*may be more than one word

By the way, I'm counting this film towards Category 1 in Operation: 101010!


Film Club Coolies, y'all!
--------------------------------
Nilbog Milk
Moving Pictures - Haiku Film Reviews
The United Provinces of Ivanlandia
Banned in Queensland
In One Ear...
namtab
The House of Sparrows
Things That Don't Suck
United Monkee
Film Shuffle
firthofforth
emma blackwood
Mother Firefly's Faster Pussycats!
Mondo Bizarro
RJ Battles

16 comments:

B.E. Earl said...

I screwed the pooch when it came to managing my Netflix queue so I couldn't review it for the Film Club. Le sigh.

But I plan on moving it up so I can watch it this weekend. Hooray!

TimTE01 said...

Damn, I was hoping that I would make your list.

Oh well, I got a good movie experience out of it. Considering the crap I usually review, that is a major blessing, I suppose. There's always next month!

Stacie Ponder said...

Wait, did you send me a link? It may have gotten lost in my email shuffle...which was busy doing the Curly Shuffle.

I don't, like, judge these reviews before I add links- I add ALL links! Send me another email or simply post your link here and I'll add ya. SOrry about any confusion!!!

CWL said...

You are being way harsh on the countess. A mere ten surgeries and she'd be ready for Laguna Beach.

Thanks for including me in this go-round and picking such a stellar film!

TimTE01 said...

It's not a big deal. I sent the e-mail really late, despite actually doing my review back on the 8th. That's my fault for not remembering to, you know, send you the e-mail.

I'll resend the link. Thanks.

http://mondobizarrocinema.blogspot.com/2010/01/anthologicious-black-sabbath.html

Stacie Ponder said...

That's okay, I never remember anything.

Wait...what were we talking about?

Added!

TJ Dietsch said...

Hey thanks for the inclusion, this was a lot of fun! It's funny that you mentioned dubbed Karloff because there was nothing more annoying than watching someone speaking in English, dubbed into Italian and then having to read it in English.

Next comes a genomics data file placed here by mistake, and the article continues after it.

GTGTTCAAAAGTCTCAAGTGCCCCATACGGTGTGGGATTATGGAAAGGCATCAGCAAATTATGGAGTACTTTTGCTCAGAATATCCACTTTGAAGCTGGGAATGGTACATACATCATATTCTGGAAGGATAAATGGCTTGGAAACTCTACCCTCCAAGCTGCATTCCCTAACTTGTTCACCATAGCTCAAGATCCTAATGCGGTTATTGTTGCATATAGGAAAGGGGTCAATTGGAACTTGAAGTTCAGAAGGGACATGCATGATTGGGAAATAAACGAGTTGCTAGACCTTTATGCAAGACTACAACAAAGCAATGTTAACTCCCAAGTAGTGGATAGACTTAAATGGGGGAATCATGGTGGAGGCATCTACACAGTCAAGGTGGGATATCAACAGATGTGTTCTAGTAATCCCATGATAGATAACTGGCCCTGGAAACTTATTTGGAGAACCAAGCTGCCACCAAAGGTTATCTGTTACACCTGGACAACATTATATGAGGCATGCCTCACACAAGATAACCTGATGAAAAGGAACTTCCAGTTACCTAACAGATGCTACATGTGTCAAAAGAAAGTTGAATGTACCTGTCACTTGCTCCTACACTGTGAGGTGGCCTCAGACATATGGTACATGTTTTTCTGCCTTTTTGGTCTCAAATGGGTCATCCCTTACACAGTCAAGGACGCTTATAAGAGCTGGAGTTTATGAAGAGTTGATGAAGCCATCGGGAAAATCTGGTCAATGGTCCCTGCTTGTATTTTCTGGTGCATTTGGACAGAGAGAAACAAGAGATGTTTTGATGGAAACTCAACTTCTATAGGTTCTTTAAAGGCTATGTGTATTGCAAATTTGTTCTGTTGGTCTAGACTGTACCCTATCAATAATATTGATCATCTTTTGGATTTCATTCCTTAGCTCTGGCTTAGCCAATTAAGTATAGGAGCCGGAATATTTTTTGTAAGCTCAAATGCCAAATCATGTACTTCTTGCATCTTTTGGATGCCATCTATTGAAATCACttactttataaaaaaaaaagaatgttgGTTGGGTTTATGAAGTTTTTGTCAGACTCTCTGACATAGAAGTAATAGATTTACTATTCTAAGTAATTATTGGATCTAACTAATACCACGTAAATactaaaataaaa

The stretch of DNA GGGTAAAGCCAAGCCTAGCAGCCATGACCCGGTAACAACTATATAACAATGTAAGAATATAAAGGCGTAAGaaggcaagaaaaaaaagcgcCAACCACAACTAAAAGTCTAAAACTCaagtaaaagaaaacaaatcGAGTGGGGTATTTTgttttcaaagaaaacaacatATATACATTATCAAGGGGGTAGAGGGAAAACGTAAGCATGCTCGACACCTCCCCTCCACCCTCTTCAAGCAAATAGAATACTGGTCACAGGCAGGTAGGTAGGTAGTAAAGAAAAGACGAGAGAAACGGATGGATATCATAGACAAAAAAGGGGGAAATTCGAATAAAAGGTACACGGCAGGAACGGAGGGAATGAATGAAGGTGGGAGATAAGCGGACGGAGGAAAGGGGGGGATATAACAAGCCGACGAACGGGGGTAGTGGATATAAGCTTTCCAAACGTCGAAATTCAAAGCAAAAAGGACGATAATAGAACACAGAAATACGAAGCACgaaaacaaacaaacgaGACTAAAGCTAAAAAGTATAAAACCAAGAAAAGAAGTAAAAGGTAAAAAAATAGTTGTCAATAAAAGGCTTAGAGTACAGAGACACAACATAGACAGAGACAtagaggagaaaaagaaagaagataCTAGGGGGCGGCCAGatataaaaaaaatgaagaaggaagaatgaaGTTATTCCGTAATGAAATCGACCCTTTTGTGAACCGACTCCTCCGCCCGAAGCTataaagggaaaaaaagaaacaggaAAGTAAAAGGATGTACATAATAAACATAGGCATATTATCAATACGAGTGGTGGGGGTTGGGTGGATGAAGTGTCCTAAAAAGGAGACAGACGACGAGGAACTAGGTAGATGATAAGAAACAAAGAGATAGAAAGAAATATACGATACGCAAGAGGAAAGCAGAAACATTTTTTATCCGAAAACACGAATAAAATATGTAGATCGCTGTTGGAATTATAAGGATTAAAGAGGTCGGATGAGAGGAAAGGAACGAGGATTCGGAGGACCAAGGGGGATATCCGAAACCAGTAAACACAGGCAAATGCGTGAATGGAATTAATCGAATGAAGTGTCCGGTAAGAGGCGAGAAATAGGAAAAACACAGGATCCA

knobgobbler said...

You must have seen the version with the original order (Drop of Water last instead of first)... where The Telephone doesn't have the supernatural angle that was added for U.S. audiences.

AE said...

Karloff does look exactly like "something a cat would cough up"! He is SUCH a furry old mess. In your ongoing sexy-vampire vs. monster-vampire contest, he is a good entry on the monster side.

harsens-rob said...

I'm hoping for a bit of help here. After reading the great reviews for Black Sabbath (the old, dead medium kept me awake for weeks staring at the bedroom door in terror as a kid) I've been trying to find the story that inspired it. Unbelievably, I can't find seem to find any information on it, despite trying several search phrases. Does anyone know which Tolstoy story this came from, and is there an English translation available online? I'm presuming its old enough to be in the public domain....

Stacie Ponder said...

I hope our linguistitastic friend Bill chimes in here...I will say, however, that he emailed me earlier and said it's from Tolstoy's "Sem'ya vurdalaka". Where to get that I have no clue, nor if it's even possible. But I think I may do some more snooping...

Bloody Mary said...

Rob, I think you may have a hard time finding the source material. Here's a quote that explains things nicely: "Of the three stories included in Black Sabbath, the opening credits indicate the screenplay was "freely adapted from stories by Chekhov, Tolstoy, and Maupassant," but as Tim Lucas points out in his DVD liner notes, you would find it difficult, if not altogether impossible, to find copies of the stories that inspired the three episodes. At this time, AIP and Roger Corman were mining the works of Edgar Allen Poe in extremely loose adaptations and reaping tremendous profits. So in likelihood, the famous monikers were chosen for Black Sabbath to help legitimize the proceedings."

In her above comment, Stacie gave you the correct source for "The Wurdulak" and the other two segments were vaguely inspired by Maupassant's "The Horla" (which also inspired Vincent Price's Diary of a Madman). Bava later admitted the Chekhov reference was fabricated. (This info is from Tim Lucas's commentary.)

I love reading source material, too, and I think I read everything on the entire internet written about this movie!

rob! said...

Loved it, loved it, loved it. The review and the movie!

harsens-rob said...

Bloody Mary-

Thanks for the additional information. Tolstoy is a famous writer, surely the story which acted as inspiration is available somewhere ... although, it's the English translation that I'll concede may not be readily available. It's amazing to think in the current age, when we can find out what somebody had for breakfast if we're truly interested to read about such things, we can't read a story by as big a name as Tolstoy... what's wrong with this picture.

And by the way, I had pecan pancakes.

Anonymous said...

Actually the Tolstoy in question wasn't the famous writer Leo. It was a distant cousin of his: Alexei.

highwayknees said...

Alexi!! Well I never! Smells of a bait'n'switch coat-tail rider to me!